Academic journal article
By Englander, Valerie; Moy, Ronald L.; McQuillan, Thomas; Englander, Fred
Review of Business , Vol. 21, No. 1
The placement of undergraduate students with local firms through an internship program eases the transition from the classroom to the lob market. Internship programs offer numerous benefits to students, employers and the colleges and universities that serve as intermediaries.
An internship program administered by a college offers substantial advantages for students, employers and the college. For maximum effect, the attitudes of student and company candidates must be conditioned so that they participate for the right reasons and have realistic expectations about the outcomes. Faculty involvement is necessary for the intermediary function to be performed effectively. The benefits for students include:
* Exposure to the discipline of a professional work setting
* A better knowledge of the tasks performed by professionals
* An opportunity to develop skills relevant to a particular career choice
* The ability to evaluate whether a career choice is compatible with one's interests and personality
* Personal contacts that can help in the job search at graduation.
Employers are provided:
* Talented individuals who make a genuine contribution to the production process
* A knowledge of the skills and attitudes of students that can be used to fine-tune recruitment and training programs
* An opportunity to influence the training of future recruits by communicating the skills needed in a changing business environment
* A "free trial" of potential employees.
The sponsoring university is provided with a "reality check" of its program, i.e., a perception of what employers expect from recruits, which is useful for updating the undergraduate curriculum. The university is also able to offer internships as a selling point to encourage students to enroll in the institution. Of course, the ability of the program to deliver depends on its structure and effectiveness.
The internship program of the Peter J. Tobin College of Business at St. John's University is unique. First, it has a full-time administrator who coordinates the program. Second, the program includes active faculty participation to integrate real world business experience within the academic framework.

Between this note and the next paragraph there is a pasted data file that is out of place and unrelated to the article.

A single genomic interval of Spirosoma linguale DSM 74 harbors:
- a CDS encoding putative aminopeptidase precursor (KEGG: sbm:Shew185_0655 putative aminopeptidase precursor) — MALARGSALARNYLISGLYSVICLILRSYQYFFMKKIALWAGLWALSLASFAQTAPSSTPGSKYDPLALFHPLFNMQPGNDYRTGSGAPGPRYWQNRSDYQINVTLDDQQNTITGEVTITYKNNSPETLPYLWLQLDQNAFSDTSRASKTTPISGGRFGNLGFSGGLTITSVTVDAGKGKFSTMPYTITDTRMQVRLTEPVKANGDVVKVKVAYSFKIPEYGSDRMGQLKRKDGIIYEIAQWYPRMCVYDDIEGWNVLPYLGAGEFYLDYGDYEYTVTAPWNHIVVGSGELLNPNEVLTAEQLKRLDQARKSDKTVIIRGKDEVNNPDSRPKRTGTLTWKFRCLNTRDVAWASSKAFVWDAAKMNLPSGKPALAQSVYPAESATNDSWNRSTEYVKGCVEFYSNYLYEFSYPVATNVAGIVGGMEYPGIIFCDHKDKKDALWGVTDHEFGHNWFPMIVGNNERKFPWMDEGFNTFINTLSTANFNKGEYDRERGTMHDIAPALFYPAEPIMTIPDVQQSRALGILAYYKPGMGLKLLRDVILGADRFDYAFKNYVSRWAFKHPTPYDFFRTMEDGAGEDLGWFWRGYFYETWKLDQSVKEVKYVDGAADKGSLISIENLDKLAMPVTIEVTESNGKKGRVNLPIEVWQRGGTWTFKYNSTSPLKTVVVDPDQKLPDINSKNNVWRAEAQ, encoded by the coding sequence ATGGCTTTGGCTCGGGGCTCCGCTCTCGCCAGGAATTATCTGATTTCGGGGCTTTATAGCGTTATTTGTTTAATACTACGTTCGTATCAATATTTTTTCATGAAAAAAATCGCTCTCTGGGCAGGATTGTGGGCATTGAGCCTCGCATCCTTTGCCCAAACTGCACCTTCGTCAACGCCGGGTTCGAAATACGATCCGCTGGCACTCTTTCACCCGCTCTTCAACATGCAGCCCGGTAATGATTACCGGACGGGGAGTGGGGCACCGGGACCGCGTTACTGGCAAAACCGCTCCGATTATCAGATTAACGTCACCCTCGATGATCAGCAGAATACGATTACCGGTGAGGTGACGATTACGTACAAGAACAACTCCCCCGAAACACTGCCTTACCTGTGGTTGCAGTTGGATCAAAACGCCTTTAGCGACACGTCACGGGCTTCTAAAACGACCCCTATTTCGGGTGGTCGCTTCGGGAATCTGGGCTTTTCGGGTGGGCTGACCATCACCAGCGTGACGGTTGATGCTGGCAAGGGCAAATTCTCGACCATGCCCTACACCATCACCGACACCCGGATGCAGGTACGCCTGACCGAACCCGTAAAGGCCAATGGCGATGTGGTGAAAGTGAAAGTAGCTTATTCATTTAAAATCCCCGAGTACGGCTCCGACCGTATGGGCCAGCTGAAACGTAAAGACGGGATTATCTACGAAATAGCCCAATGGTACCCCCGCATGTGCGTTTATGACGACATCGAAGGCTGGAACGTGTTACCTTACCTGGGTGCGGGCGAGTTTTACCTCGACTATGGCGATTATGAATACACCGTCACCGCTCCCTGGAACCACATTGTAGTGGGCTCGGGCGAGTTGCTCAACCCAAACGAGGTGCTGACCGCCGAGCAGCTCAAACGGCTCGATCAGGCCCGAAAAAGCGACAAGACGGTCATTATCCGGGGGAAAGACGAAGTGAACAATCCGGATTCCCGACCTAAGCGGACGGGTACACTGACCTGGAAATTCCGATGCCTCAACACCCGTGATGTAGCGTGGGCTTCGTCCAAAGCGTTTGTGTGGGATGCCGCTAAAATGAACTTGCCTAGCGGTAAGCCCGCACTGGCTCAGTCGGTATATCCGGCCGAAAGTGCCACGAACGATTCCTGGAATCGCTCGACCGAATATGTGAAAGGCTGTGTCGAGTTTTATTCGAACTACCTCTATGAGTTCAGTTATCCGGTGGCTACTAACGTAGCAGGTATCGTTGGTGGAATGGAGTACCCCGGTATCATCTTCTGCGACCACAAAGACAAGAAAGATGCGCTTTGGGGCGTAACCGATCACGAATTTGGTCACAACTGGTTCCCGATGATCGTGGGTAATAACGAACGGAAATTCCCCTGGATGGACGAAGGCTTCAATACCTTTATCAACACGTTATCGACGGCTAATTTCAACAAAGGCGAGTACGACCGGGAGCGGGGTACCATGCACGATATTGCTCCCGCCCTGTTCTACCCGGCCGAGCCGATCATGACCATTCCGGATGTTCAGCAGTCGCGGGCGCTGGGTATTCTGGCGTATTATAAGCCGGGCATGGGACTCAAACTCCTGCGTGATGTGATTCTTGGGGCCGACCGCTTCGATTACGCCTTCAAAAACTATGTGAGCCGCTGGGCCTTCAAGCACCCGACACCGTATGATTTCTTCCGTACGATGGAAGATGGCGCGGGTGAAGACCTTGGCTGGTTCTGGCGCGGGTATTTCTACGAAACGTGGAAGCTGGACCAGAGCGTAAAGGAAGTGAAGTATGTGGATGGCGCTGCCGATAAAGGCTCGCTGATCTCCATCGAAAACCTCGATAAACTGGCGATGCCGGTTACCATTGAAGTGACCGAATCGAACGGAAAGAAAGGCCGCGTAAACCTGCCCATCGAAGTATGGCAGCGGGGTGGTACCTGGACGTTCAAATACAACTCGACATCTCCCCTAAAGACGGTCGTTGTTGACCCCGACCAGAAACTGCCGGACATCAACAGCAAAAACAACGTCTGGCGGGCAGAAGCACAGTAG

Origin of the Program
The internship program at St. John's University began in 1987 with one company sponsor. The program now includes over 100 companies and has developed into a highly organized, research-oriented work experience for students. The program no longer places students in positions leading to full-time employment later, rather it exposes them to the opportunities in their field and gives them "real-world" research experiences. The program requires extensive interaction among company representatives, the faculty, interns and the administration on a regular basis. Approximately 50 to 100 students participate each semester in a wide range of internships.
To maintain a quality program, students must meet certain academic standards. Internships are available to seniors with an overall cumulative index of 3.0 and a major index of 3.25 out of 4.0. The internship coordinator interviews all students before they are selected to participate.
Over time, the role of a participating company has been refined. Early participants often found it difficult to devise a job description to realize a student's potential, and many students were expected to complete mundane tasks. The program coordinator helps companies establish an internship experience that is mutually beneficial. For example, nearly all the students will make extensive use of the computer software in their field. Companies expect students to have a computer background prior to their employment.
There are four areas of study for interns. In the Administrative Internship, students participate in hiring procedures, salary administration, performance appraisals, career development, compensation, benefits, labor advisement and communication planning. …